BRUSSELS: The European Commission pledged on Thursday to stay away from fossil-fueled projects in its coronavirus recovery strategy, and to stick to its target of making Europe the first climate neutral continent by the middle of the century, but environmental groups said they were unimpressed.

To weather the deep recession triggered by the pandemic, Commission President Ursula von der Leyen has proposed a €1.85 trillion ($2 trillion) package consisting of a revised long-term budget and a recovery fund, with 25 percent of the funding set aside for climate action.

To help economies from the 27-nation bloc bounce back as quick as possible, the EU’s executive arm wants to increase a €7.5-billion ($8.25 billion) fund presented earlier this year that was part of an investment plan aiming at making the continent more environmentally friendly.

Under the commission’s new plan, which requires the approval of member states, the mechanism will be expanded to €40 billion ($44 billion) and is expected to generate another €150 billion in public and private investment. The money is designed to help coal-dependent countries weather the costs of moving away from fossil fuels.

Environmental group WWF acknowledged the commission’s efforts but expressed fears the money could go to “harmful activities such as fossil fuels or building new airports and motorways.”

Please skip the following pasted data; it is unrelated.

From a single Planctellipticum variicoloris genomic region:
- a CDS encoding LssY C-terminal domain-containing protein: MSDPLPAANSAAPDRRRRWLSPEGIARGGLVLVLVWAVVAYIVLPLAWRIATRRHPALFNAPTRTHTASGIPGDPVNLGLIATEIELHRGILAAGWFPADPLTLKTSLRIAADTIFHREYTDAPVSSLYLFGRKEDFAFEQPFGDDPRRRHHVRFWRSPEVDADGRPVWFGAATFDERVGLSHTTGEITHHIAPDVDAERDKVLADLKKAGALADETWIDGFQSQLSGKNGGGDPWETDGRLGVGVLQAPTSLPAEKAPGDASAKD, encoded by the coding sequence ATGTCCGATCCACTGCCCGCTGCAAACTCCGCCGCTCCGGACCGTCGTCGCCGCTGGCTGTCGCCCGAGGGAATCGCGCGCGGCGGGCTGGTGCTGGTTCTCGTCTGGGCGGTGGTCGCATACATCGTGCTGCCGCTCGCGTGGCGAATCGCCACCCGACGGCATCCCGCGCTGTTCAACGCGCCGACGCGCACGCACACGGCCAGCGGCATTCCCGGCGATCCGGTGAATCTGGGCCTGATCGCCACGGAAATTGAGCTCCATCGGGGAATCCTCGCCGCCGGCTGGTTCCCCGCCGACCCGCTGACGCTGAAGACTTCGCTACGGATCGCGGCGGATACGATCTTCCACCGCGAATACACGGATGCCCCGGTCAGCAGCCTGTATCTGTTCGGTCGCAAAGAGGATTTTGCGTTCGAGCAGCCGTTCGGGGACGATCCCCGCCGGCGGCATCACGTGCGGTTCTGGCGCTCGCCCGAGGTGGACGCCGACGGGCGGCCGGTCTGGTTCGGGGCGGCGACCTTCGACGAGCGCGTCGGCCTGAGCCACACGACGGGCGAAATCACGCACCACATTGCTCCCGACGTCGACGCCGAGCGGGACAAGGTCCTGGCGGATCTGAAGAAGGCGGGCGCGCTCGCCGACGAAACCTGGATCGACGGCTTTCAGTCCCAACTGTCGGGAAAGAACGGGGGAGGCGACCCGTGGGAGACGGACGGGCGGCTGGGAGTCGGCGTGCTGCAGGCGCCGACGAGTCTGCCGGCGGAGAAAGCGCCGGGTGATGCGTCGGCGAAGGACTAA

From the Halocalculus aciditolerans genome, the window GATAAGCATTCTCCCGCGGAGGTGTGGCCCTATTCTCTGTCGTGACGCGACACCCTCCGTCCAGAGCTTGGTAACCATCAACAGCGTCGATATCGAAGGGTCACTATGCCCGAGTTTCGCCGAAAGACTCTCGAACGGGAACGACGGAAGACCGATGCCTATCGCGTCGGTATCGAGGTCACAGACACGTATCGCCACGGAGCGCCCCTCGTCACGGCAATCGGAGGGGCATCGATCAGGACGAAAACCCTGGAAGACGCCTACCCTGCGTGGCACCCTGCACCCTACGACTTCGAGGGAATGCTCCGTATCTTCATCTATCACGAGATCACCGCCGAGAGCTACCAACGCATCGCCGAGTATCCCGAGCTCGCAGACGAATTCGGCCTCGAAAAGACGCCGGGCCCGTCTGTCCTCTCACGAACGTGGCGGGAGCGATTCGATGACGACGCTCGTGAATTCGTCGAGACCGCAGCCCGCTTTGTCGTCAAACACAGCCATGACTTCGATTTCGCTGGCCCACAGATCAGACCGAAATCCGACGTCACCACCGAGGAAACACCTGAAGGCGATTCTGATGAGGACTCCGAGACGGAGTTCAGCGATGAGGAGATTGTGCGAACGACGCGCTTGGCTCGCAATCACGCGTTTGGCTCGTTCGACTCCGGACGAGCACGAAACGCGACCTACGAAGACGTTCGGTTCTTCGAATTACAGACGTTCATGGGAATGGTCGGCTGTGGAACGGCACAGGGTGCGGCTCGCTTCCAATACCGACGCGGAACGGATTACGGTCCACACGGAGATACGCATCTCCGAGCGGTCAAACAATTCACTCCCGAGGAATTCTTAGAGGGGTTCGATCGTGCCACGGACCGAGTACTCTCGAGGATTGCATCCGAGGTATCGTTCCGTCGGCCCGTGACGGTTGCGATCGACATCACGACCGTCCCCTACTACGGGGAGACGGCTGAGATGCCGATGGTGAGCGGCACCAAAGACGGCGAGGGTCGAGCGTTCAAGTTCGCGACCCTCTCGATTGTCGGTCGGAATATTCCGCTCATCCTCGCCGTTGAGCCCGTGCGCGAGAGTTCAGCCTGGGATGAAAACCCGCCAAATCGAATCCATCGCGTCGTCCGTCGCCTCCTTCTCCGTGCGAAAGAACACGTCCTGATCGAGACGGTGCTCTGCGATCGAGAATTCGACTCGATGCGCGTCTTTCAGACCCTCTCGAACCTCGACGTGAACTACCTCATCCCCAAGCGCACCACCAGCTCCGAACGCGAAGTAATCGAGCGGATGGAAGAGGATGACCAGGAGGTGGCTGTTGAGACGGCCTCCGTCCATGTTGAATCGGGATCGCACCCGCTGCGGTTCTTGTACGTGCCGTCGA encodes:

“It can’t be used to move from coal to coal,” Frans Timmermans, the commission executive vice president in charge the European Green Deal, responded on Thursday. “It is unthinkable that support will be given to go from coal to coal. That is how we are going to approach the issue. That’s the only way you can ensure you actually do not harm.”

Timmermans conceded, however, that projects involving fossil fuels could sometimes be necessary, especially the use of natural gas to help move away from coal.

The commission also wants to dedicate an extra €15 billion ($16.5 billion) to an agricultural fund supporting rural areas in their transition toward a greener model.

Von der Leyen, who took office last year, has made the fight against climate change the priority of her term. Timmermans insisted that her goal to make Europe the world’s first carbon-neutral continent by 2050 remained unchanged, confirming that upgraded targets for the 2030 horizon would be presented by September.

Reacting to the executive arm’s recovery plans, Greenpeace lashed out at a project it described as “contradictory at best and damaging at worst,” accusing the commission of sticking to a growth-driven mentality detrimental to the environment.

“The plan includes several eye-catching green `options,’ including home renovation schemes, taxes on single-use plastic waste and the revenues of digital giants like Google and Facebook. But it does not solve the problem of existing support for gas, oil, coal, and industrial farming — some of the main drivers of a mounting climate and environmental emergency,” Greenpeace said.

“The plan also fails to set strict social or green conditions on access to funding for polluters like airlines or carmakers.”

Timmermans said the EU would keep investing in the development of emission-free public transportation, and promoting clean private transport through the EU budget.